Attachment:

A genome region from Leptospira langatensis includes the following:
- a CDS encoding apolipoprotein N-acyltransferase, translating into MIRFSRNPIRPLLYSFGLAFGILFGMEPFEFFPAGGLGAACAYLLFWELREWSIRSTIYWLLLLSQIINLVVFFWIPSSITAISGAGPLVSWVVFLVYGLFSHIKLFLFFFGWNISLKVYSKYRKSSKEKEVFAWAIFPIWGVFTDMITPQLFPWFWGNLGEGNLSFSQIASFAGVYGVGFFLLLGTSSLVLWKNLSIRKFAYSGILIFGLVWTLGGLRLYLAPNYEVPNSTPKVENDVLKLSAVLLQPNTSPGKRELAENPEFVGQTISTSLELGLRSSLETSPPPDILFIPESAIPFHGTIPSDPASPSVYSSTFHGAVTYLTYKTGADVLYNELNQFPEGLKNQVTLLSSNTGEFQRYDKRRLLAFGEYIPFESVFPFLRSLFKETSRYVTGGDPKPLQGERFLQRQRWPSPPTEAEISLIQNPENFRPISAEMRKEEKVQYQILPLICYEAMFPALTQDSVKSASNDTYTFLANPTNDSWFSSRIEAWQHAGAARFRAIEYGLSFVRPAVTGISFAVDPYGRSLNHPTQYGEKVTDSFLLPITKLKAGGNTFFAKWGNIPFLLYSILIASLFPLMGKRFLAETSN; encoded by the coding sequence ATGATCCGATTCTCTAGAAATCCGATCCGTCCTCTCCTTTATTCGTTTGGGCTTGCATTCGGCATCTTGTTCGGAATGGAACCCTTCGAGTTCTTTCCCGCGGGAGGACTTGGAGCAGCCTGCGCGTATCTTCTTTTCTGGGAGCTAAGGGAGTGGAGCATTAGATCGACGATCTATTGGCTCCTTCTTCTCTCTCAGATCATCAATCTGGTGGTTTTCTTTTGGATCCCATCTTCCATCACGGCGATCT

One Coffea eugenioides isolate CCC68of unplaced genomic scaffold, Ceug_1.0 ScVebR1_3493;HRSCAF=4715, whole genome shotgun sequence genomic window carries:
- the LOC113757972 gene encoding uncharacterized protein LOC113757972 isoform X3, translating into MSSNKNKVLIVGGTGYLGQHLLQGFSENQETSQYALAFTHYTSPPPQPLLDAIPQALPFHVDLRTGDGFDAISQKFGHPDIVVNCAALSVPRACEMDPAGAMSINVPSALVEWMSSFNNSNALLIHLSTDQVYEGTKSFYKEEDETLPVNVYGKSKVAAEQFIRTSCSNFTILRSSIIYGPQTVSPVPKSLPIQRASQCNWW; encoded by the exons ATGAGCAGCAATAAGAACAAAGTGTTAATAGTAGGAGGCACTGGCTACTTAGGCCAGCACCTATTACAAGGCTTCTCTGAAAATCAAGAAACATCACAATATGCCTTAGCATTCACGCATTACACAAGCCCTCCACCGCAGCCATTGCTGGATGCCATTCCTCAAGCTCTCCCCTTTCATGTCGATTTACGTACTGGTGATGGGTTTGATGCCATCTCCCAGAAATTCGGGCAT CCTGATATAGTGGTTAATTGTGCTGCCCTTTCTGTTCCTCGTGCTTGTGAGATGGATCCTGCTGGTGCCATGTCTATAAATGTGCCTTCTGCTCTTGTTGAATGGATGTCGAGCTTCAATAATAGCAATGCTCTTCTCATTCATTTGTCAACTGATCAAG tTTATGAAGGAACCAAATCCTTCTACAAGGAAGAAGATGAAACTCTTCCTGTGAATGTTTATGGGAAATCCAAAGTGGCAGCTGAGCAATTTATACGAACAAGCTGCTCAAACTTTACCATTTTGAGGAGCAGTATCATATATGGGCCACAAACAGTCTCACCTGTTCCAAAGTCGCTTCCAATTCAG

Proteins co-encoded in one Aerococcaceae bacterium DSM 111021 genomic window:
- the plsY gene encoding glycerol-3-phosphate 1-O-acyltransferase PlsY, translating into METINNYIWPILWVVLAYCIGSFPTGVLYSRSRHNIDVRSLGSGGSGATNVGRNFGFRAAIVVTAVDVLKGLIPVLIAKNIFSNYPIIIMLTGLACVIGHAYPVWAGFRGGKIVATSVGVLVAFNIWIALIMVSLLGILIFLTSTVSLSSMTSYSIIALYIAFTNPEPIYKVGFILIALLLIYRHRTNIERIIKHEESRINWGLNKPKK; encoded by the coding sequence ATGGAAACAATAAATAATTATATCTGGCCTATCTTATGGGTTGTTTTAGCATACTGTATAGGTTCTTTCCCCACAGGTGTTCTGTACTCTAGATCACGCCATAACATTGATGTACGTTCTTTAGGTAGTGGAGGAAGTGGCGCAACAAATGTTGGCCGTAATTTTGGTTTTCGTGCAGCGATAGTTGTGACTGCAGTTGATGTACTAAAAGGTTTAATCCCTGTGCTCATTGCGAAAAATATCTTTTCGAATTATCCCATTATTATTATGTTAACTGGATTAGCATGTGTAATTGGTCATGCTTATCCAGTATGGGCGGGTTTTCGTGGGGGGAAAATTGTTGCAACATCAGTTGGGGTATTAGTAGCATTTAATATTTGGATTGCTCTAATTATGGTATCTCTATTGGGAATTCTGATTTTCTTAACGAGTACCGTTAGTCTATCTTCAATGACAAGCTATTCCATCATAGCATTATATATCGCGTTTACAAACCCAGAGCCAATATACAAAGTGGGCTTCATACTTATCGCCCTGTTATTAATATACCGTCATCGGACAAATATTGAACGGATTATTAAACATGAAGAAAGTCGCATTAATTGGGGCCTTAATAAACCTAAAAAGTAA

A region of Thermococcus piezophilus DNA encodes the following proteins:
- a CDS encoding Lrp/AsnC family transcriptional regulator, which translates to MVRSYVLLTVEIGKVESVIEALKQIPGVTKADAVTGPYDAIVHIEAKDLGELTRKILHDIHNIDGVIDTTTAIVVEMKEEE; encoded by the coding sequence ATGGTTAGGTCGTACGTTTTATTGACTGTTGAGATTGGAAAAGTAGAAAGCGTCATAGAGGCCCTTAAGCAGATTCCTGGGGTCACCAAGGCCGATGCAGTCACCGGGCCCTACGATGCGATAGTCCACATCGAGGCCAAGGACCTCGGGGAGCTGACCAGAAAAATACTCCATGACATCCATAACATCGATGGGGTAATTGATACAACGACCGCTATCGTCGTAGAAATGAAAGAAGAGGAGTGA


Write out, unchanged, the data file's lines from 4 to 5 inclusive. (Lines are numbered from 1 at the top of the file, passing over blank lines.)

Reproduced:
- the LOC113757972 gene encoding uncharacterized protein LOC113757972 isoform X3, translating into MSSNKNKVLIVGGTGYLGQHLLQGFSENQETSQYALAFTHYTSPPPQPLLDAIPQALPFHVDLRTGDGFDAISQKFGHPDIVVNCAALSVPRACEMDPAGAMSINVPSALVEWMSSFNNSNALLIHLSTDQVYEGTKSFYKEEDETLPVNVYGKSKVAAEQFIRTSCSNFTILRSSIIYGPQTVSPVPKSLPIQRASQCNWW; encoded by the exons ATGAGCAGCAATAAGAACAAAGTGTTAATAGTAGGAGGCACTGGCTACTTAGGCCAGCACCTATTACAAGGCTTCTCTGAAAATCAAGAAACATCACAATATGCCTTAGCATTCACGCATTACACAAGCCCTCCACCGCAGCCATTGCTGGATGCCATTCCTCAAGCTCTCCCCTTTCATGTCGATTTACGTACTGGTGATGGGTTTGATGCCATCTCCCAGAAATTCGGGCAT CCTGATATAGTGGTTAATTGTGCTGCCCTTTCTGTTCCTCGTGCTTGTGAGATGGATCCTGCTGGTGCCATGTCTATAAATGTGCCTTCTGCTCTTGTTGAATGGATGTCGAGCTTCAATAATAGCAATGCTCTTCTCATTCATTTGTCAACTGATCAAG tTTATGAAGGAACCAAATCCTTCTACAAGGAAGAAGATGAAACTCTTCCTGTGAATGTTTATGGGAAATCCAAAGTGGCAGCTGAGCAATTTATACGAACAAGCTGCTCAAACTTTACCATTTTGAGGAGCAGTATCATATATGGGCCACAAACAGTCTCACCTGTTCCAAAGTCGCTTCCAATTCAG

Proteins co-encoded in one Aerococcaceae bacterium DSM 111021 genomic window: